DUBAI // Grey-market electronics vendors are continuing to sell Apple iPhones despite the official launch of the handsets by Etisalat in the UAE. At dozens of grey-market electronics shops, salesmen said iPhone prices had fallen sharply over the past few months, not only because of a falling demand for expensive phones, but also because the vendors hope to undersell some of the eight iPhone packages offered by Etisalat.
Etisalat last week became the country's first official provider of the iPhone, a touch-screen device using third-generation technology, known as 3G. The phone was introduced by Apple in 2007 and until now had been available in the UAE only from unauthorised vendors who, many believe, imported them illegally from places such as Italy and Hong Kong. Etisalat charges Dh3,090 for an unlocked 16-gigabyte phone, while the average grey-market price is Dh2,400, down from Dh4,000 a few months ago. For the 8GB model, the grey-market prices are around Dh500 lower than the Dh2,646 charged by Etisalat.
Phones purchased together with an Etisalat monthly service contract can cost much less, or even nothing at all. But there are steep fees for breaking a contract. Since Etisalat is selling the iPhone unlocked, it is allowing customers to switch to the du network and international operators. There is some confusion, however, over whether Etisalat is officially allowing owners of the iPhones purchased legally abroad, or on the grey market here, to sign up for Etisalat's special iPhone packages without buying a new handset.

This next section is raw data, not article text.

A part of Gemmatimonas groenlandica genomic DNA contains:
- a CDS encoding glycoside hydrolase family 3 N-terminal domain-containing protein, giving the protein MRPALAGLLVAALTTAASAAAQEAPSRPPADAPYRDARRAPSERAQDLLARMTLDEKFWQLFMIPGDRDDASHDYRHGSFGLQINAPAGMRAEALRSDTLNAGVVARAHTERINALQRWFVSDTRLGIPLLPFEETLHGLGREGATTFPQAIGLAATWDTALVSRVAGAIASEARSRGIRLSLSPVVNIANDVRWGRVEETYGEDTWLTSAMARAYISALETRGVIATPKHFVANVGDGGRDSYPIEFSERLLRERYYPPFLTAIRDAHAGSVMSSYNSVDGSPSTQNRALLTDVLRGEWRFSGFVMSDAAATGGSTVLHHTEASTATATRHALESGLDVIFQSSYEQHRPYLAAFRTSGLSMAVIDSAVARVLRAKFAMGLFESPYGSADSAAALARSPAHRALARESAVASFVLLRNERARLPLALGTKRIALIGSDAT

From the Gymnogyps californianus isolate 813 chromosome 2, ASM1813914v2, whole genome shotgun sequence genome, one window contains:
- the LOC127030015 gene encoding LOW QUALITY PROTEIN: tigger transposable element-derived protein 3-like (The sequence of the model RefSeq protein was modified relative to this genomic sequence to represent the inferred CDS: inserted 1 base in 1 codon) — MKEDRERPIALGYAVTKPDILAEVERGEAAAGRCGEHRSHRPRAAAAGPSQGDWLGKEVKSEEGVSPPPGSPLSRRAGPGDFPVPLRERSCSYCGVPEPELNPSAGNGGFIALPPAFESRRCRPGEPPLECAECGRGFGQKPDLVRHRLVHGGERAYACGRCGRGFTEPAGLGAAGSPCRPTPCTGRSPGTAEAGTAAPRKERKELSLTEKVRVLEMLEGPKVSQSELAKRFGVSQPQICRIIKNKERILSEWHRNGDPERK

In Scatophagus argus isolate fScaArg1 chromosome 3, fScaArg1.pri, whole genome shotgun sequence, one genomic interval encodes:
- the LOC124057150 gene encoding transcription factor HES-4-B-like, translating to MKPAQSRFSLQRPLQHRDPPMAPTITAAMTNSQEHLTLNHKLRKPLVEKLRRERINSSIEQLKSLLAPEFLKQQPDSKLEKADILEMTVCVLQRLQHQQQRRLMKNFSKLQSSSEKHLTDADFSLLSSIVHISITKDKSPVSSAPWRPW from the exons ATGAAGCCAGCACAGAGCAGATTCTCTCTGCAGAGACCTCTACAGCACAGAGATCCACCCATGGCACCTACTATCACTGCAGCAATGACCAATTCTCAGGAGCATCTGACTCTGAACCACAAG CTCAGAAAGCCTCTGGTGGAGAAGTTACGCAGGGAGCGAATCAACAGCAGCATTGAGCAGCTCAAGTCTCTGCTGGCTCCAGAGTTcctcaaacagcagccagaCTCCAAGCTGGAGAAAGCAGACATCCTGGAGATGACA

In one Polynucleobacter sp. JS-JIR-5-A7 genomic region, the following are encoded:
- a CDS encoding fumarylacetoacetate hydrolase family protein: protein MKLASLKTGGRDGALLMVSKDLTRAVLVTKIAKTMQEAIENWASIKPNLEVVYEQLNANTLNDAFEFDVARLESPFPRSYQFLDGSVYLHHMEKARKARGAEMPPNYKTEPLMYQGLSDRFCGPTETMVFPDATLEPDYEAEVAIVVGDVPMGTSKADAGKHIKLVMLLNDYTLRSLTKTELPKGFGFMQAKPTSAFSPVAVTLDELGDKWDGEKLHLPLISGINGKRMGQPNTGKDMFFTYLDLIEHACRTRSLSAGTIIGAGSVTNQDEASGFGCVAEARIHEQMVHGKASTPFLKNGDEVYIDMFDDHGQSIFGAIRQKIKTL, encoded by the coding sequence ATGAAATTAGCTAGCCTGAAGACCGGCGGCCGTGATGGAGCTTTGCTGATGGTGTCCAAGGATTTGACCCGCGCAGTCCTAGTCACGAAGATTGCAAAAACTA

Some customer service representatives at the company say yes, but an agent at the Virgin Megastore in the Abu Dhabi Mall said no. In an e-mail statement, Etisalat said only that it "encourages its customers to purchase the iPhone through the right channels to benefit from the warranties and latest updates while also avoiding the risk of losing data". The company said it lacked the jurisdiction to "impose restrictions on imports" and that the Telecommunications Regulatory Authority should be contacted about the issue.
When The National contacted the TRA, no-one would talk about it. A salesman at MixMax Trading, a small electronics store, predicted that lower grey-market prices, and the fact that non-iPhone service plans can still be used with the iPhone, would probably discourage some customers from buying the device from Etisalat. "The Etisalat package has a warranty, so a lot of people might find that it's safer to pay more for the services," the salesman conceded.
"But it's expensive, and there are the monthly charges involved with the service, so that might not make people want to buy from Etisalat." A salesman at Watch and Talk, another boutique electronics store, agreed. "When you buy here, or at any of the dealers around here, you can use the phone in the UAE or in any country you want," he said. "So it's easier to use." Some predicted that grey-market prices would fall even further as the economic downturn gears customer preferences towards less expensive phones. Several noticed sales spikes in the Nokia 5800, a 3G phone with features similar to those on the iPhone.
"When demand for less expensive phones grows because people have less money, of course you'll see people buying cheaper phones," said Rady Cn, a salesman at Union Electronics Trading. "I mean, some Nokia phones cost as little as Dh90." Mr Cn said the associated perks and security of buying into an Etisalat iPhone package could conceivably lure customers away from the grey market and thereby affect prices.
"I think in general you could see iPhone prices fall even more in the grey market, because there aren't any warranty offers and benefits," he said. email@example.com